The British educational system has a significant degree of rigour. There are exams and significant academic expectations but there is also room for people to explore all elements of their talents; be they sportive, creative, artistic, musical… Our system is not a matter of straightforward academic subjects. We address the educational needs of the whole person. We are interested in developing their potential, no matter what that potential is. We want to exchange our best as teachers for the pupil’s best in terms of performance, in whatever aspect or element of their educational career. We are extremely flexible in terms of looking at the pupil as an individual. We support students through the subjects that they are weak in and challenge them on the areas where they are strong. I think this bespoke approach is the strength of the British education system.
What percentage of your students choose to apply through UCAS to universities in the UK? What is the appeal of UK universities to French students?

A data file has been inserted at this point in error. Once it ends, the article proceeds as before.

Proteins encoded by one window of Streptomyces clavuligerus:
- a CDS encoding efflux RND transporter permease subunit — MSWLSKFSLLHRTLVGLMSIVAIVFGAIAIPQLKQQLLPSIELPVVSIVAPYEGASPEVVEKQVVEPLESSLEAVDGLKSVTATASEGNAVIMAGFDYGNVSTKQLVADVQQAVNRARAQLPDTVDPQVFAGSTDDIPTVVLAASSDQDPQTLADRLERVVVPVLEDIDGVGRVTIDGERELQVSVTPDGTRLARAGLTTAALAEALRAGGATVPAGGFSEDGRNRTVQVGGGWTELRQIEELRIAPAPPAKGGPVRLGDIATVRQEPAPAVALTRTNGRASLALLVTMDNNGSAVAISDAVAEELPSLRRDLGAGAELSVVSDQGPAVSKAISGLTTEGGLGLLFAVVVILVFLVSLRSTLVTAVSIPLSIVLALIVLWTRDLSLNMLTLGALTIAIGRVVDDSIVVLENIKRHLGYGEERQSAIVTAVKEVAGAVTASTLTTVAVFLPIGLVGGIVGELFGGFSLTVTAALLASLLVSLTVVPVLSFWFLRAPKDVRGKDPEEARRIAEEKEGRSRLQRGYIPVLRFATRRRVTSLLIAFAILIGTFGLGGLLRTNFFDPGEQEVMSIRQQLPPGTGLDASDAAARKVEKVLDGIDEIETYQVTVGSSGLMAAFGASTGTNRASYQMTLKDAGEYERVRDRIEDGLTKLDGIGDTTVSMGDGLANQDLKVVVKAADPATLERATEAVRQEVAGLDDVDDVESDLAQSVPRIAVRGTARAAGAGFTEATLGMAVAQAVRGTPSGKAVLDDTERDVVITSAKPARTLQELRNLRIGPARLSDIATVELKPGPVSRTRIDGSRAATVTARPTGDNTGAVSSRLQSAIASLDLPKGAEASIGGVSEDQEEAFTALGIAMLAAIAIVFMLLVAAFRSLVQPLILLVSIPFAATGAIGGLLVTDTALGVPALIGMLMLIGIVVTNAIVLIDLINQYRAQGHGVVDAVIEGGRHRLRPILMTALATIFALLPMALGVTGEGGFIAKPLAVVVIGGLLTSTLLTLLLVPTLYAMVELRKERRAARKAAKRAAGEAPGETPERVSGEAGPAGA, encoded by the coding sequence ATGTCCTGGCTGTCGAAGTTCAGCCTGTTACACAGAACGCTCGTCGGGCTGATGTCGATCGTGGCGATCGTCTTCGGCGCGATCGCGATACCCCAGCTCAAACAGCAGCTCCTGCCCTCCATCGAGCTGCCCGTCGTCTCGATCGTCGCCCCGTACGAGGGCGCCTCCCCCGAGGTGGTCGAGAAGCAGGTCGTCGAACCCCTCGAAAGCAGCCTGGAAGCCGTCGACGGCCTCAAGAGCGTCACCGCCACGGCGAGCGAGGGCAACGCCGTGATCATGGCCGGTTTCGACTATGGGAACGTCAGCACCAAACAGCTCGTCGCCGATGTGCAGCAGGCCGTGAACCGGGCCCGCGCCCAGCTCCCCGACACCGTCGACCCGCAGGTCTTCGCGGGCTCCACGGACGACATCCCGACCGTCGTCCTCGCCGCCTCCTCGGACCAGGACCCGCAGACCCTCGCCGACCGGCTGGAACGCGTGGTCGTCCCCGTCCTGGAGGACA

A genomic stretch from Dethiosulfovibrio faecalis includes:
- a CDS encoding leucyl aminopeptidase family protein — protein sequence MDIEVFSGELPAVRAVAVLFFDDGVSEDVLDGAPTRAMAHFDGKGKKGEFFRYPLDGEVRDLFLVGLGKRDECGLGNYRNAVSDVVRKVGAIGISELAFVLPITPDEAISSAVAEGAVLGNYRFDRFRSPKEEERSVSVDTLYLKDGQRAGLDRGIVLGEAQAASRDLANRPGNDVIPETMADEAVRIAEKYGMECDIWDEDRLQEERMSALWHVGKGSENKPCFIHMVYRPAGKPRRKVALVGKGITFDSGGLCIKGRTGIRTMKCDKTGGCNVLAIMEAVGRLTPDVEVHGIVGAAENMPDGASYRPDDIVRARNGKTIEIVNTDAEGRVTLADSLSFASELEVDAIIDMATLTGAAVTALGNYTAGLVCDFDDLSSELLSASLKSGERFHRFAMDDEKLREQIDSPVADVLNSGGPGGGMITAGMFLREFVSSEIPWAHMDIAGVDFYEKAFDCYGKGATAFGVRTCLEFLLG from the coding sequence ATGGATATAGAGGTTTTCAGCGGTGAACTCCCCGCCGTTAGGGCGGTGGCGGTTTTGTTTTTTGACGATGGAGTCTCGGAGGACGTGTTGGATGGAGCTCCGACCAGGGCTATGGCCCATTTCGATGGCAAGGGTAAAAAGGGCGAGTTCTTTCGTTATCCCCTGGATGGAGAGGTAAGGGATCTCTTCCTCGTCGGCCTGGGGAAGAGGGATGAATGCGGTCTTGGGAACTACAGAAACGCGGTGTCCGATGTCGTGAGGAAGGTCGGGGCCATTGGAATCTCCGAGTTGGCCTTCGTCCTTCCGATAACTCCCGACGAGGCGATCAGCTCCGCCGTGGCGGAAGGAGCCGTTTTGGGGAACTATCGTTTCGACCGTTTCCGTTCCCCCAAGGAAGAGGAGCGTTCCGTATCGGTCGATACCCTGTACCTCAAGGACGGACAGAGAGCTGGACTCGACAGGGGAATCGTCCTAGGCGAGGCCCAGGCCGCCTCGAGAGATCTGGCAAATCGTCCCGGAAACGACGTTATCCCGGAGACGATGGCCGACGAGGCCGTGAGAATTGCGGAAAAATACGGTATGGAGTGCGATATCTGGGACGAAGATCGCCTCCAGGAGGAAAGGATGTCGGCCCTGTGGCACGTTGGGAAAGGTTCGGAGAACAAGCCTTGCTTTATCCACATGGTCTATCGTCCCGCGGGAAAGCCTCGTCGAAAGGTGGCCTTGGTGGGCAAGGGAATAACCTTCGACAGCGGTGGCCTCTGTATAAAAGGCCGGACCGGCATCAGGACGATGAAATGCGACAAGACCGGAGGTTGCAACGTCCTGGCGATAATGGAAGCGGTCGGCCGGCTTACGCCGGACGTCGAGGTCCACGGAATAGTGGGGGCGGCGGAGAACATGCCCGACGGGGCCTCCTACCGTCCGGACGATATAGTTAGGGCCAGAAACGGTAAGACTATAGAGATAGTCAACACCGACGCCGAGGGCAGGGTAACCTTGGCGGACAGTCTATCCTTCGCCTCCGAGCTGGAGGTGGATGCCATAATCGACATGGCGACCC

The vast majority of our students choose to study at UK universities, about an 80-85%. However, we also have students that apply to universities in the US, Belgium, Australia… and of course, France. Our students are fortunate enough to be able to consider a wide variety of options. Their choice is not automatic.
Many students choose to study in the UK because they are familiar with the British system. It is a logical progression for them. British universities, like French universities, have a worldwide reputation for excellence. There are a significant number of British universities at the top of leading international rankings. That may also be a reason to be interested in what the UK has to offer.
French students constitute a 2.8% of all international students in the UK (2014). A significant number of these students come from the French education system and have done the baccalauréat examination instead of A-Levels or IB. Do you feel that these students will be at a notable disadvantage at the start of their careers?